At Wall Farm, 500 m. north of the village, there was a settlement by the mid 12th century when people surnamed of Wall were mentioned. (fn. 61) Although it was styled a vill c. 1230 (fn. 62) it was probably never much more than a farmstead. (fn. 63) In 1976 it comprised a farm-house with some cottages and out-buildings. The other outlying farmsteads are post-inclosure. By 1799 there was a farm-house at Cocklebarrow where a rambling house of various dates of the 19th century stood in 1976. There was a barn at Conygree by 1799; (fn. 64) the farm-house there dates from the late 19th century (fn. 65) and has a secondary back wing dated 1899. The farm-house at Ladbarrow on the south-eastern boundary, where there were farm-buildings by 1799, (fn. 66) is a 19th-century building.
In 1086 41 tenants were recorded in Aldsworth (fn. 67) and in 1327 27 people were assessed for the subsidy. (fn. 68) The parish had 21 households in 1563 (fn. 69) and 94 communicants in 1603. (fn. 70) The population was estimated at 120 c. 1710, (fn. 71) and also c. 1775 (fn. 72) when it was certainly larger, for in 1801 it was 288. From 282 in 1811 it rose to 430 by 1861 and then dropped to 299 by 1901. After a small increase to 312 by 1911 the number of inhabitants continued to fall to 230 by 1951 and to 190 by 1971. (fn. 73)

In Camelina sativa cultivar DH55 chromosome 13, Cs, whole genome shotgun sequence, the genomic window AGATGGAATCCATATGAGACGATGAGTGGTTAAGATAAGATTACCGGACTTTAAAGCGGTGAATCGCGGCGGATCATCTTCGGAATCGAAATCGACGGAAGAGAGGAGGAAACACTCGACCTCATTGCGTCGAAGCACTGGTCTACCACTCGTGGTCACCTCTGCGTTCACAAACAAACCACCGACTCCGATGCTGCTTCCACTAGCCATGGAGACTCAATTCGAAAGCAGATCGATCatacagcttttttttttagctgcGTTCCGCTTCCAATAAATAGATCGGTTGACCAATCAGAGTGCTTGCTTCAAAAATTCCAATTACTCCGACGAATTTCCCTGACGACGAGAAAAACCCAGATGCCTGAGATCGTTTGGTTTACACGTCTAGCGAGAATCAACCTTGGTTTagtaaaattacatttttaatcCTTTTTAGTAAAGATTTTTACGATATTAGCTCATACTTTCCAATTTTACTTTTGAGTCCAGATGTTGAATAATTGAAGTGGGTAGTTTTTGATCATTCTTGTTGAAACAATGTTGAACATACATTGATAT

The victualler licensed in 1755 (fn. 74) presumably occupied the inn called the Sherborne Arms in 1793; (fn. 75) owned by Lord Sherborne, it stood at the entrance to the village from the turnpike. (fn. 76) The early-19th-century building was a private residence in 1976, the inn having moved, probably by 1824, to a site on the turnpike east of the village. (fn. 77) A friendly society met at the inn in the 1840s. (fn. 78) In the mid 19th century J. W. Taylor, a brewer, lived in the parish, (fn. 79) and the Sherborne Arms was owned at the end of the century by the Taylor family's Northleach brewery. (fn. 80) It may have been the village inn which in 1912 had the names of horses carved over the doors and windows (fn. 81) but in 1891 there was also a beerhouse owned by John Waine. (fn. 82)
The Duttons of Sherborne have dominated the life of the parish at least from 1611 when they acquired the principal estate; the physical changes resulting from the creation of a route to Sherborne in the early 19th century have already been mentioned.
Manor and Other Estates